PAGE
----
- You don’t need to succeed. The credit is not related to the success of the research activity. In any innovative process, the research might fail, and the company might stop development. That does not mean the activity is not eligible. Ultimate success or failure is not a factor in credit eligibility. Indeed, in some cases, failure might even suggest that the activity clearly met all four checkboxes above. Activities only have to attempt to develop or improve a product, process, or software.
- You don’t need everyone to log their hours. Documentation to support R&D tax credit computations can take many different forms. But formal time tracking is not required. The only requirement is that the company must be able to provide sufficient usable forms of documentation to support its claimed R&D expenses. Those may include meeting notes, project charters, activity logs, email strings, calendar snapshots, and many other items (e.g., employee time surveys).
- You don’t need to be a “big spender” to benefit. It is the expenditures that generate the credit, and the size of the company in terms of revenue is not a factor in evaluating credit eligibility. In fact, based on most recent Internal Revenue Service (IRS) statistics, over a third of all credits claimed are from companies with revenues of less than $25 million. Qualified small businesses experiencing net operating losses may be able to use up to $250,000 per year for up to five years of their R&D credits against payroll taxes. Several states also have credit programs that allow for refundable credits, transferrable credits, and salable credits.
The trigger points that would indicate potential applicability can be varied depending on your industry. But they often include things like laboratory activities, new product development, development of manufacturing processes, new or recurring capital expenses, consolidation of facilities, sustainability efforts, or automating manual business processes using technology and/or software. I suspect many of you are already thinking of some of your own recent activities that might qualify.
Show me the money
The big question, therefore, is whether the credits are worth the effort. My experience working on hundreds of these credit filings over my career indicates that it absolutely is. I’ve helped companies secure tens of thousands to millions of dollars in R&D tax credits—depending on their size and scope, of course. But in every case, the reward has far outweighed the investment—often by ratios of 10:1.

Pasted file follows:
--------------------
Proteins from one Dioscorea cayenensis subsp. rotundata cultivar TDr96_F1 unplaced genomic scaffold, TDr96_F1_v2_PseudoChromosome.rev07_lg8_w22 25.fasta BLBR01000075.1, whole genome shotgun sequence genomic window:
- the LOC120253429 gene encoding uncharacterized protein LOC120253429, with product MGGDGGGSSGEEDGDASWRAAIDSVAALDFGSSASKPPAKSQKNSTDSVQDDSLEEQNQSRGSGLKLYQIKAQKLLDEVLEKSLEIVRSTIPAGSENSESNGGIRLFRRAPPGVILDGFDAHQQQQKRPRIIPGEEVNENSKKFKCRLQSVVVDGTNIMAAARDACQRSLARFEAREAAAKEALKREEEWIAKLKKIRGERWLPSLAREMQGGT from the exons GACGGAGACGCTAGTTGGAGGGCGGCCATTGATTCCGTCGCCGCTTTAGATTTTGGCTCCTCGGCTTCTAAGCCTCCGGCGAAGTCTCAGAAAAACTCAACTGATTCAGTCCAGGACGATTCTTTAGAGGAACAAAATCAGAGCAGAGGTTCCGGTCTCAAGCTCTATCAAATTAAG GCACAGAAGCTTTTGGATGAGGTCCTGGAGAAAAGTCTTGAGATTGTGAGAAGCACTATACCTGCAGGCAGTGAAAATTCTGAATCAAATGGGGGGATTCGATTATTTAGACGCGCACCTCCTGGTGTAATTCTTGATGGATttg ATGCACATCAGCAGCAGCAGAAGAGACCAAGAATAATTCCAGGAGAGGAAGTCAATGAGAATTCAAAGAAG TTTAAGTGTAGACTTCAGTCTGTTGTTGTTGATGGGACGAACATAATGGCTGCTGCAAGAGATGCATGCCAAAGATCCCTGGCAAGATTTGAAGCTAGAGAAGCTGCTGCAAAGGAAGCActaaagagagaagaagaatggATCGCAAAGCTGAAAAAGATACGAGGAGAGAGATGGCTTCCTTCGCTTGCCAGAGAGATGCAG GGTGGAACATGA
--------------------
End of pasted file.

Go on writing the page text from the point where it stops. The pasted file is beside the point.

The problem is that R&D tax credit studies can often be laborious and compounded by disruptive IRS exams. And few organizations have the time or the in-house capabilities to do all the data capture, documentation, and computing that might be required—let alone the experience dealing with the appropriate people at the IRS.
Thankfully, there is help available. And there are opportunities to streamline and automate the process in order to drive efficiency and reduce cost and effort. At KPMG, our Accounting Methods & Credit Services (AMCS) team is using new models and technologies (e.g., data mining of Jira and GitHub data to establish nexus between employees and qualifying activities) to help power the low-value tasks and bring new scalable solutions to help companies navigate the R&D process.
For example, our team is using the cognitive capabilities of IBM Watson and Alteryx to help clients more efficiently and effectively capture their allowable credits. And we are using technology to better streamline the R&D credit study process—helping companies identify more qualified research expenses and better supporting them under examination, all while keeping costs low.
Get the answers
I firmly believe that every private market company leader should be taking a few minutes to consider whether some of their activity might be eligible for R&D tax credits. If so, I’d encourage you to contact your tax department or your tax advisers to see what is on the table. You may find you are leaving valuable tax cash behind.